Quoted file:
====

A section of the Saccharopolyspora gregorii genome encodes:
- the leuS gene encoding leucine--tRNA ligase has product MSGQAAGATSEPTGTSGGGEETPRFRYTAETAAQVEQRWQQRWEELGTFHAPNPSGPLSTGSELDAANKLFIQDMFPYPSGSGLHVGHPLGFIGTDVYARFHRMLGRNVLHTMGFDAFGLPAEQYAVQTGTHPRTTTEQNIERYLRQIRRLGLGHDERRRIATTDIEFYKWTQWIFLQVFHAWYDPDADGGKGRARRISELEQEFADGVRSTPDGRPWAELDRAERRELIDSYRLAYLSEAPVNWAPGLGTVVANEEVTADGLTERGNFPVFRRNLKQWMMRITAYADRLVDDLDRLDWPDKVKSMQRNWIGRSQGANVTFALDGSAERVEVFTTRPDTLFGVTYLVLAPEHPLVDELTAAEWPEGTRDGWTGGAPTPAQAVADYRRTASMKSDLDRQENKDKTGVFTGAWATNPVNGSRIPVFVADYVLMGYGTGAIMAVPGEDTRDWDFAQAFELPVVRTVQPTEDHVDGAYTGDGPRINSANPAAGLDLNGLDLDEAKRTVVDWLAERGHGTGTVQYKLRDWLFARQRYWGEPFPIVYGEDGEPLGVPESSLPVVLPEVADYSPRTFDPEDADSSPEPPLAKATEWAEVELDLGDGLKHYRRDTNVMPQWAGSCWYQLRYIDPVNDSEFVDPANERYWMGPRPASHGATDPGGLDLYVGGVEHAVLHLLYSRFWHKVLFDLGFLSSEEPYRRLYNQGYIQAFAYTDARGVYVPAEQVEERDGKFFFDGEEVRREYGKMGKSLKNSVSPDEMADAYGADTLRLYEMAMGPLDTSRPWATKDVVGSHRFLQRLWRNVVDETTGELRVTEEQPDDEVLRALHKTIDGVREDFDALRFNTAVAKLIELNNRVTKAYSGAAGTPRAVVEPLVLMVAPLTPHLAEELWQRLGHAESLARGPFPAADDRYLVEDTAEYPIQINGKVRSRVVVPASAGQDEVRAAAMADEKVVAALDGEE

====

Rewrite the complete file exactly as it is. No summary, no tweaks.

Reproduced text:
A section of the Saccharopolyspora gregorii genome encodes:
- the leuS gene encoding leucine--tRNA ligase has product MSGQAAGATSEPTGTSGGGEETPRFRYTAETAAQVEQRWQQRWEELGTFHAPNPSGPLSTGSELDAANKLFIQDMFPYPSGSGLHVGHPLGFIGTDVYARFHRMLGRNVLHTMGFDAFGLPAEQYAVQTGTHPRTTTEQNIERYLRQIRRLGLGHDERRRIATTDIEFYKWTQWIFLQVFHAWYDPDADGGKGRARRISELEQEFADGVRSTPDGRPWAELDRAERRELIDSYRLAYLSEAPVNWAPGLGTVVANEEVTADGLTERGNFPVFRRNLKQWMMRITAYADRLVDDLDRLDWPDKVKSMQRNWIGRSQGANVTFALDGSAERVEVFTTRPDTLFGVTYLVLAPEHPLVDELTAAEWPEGTRDGWTGGAPTPAQAVADYRRTASMKSDLDRQENKDKTGVFTGAWATNPVNGSRIPVFVADYVLMGYGTGAIMAVPGEDTRDWDFAQAFELPVVRTVQPTEDHVDGAYTGDGPRINSANPAAGLDLNGLDLDEAKRTVVDWLAERGHGTGTVQYKLRDWLFARQRYWGEPFPIVYGEDGEPLGVPESSLPVVLPEVADYSPRTFDPEDADSSPEPPLAKATEWAEVELDLGDGLKHYRRDTNVMPQWAGSCWYQLRYIDPVNDSEFVDPANERYWMGPRPASHGATDPGGLDLYVGGVEHAVLHLLYSRFWHKVLFDLGFLSSEEPYRRLYNQGYIQAFAYTDARGVYVPAEQVEERDGKFFFDGEEVRREYGKMGKSLKNSVSPDEMADAYGADTLRLYEMAMGPLDTSRPWATKDVVGSHRFLQRLWRNVVDETTGELRVTEEQPDDEVLRALHKTIDGVREDFDALRFNTAVAKLIELNNRVTKAYSGAAGTPRAVVEPLVLMVAPLTPHLAEELWQRLGHAESLARGPFPAADDRYLVEDTAEYPIQINGKVRSRVVVPASAGQDEVRAAAMADEKVVAALDGEE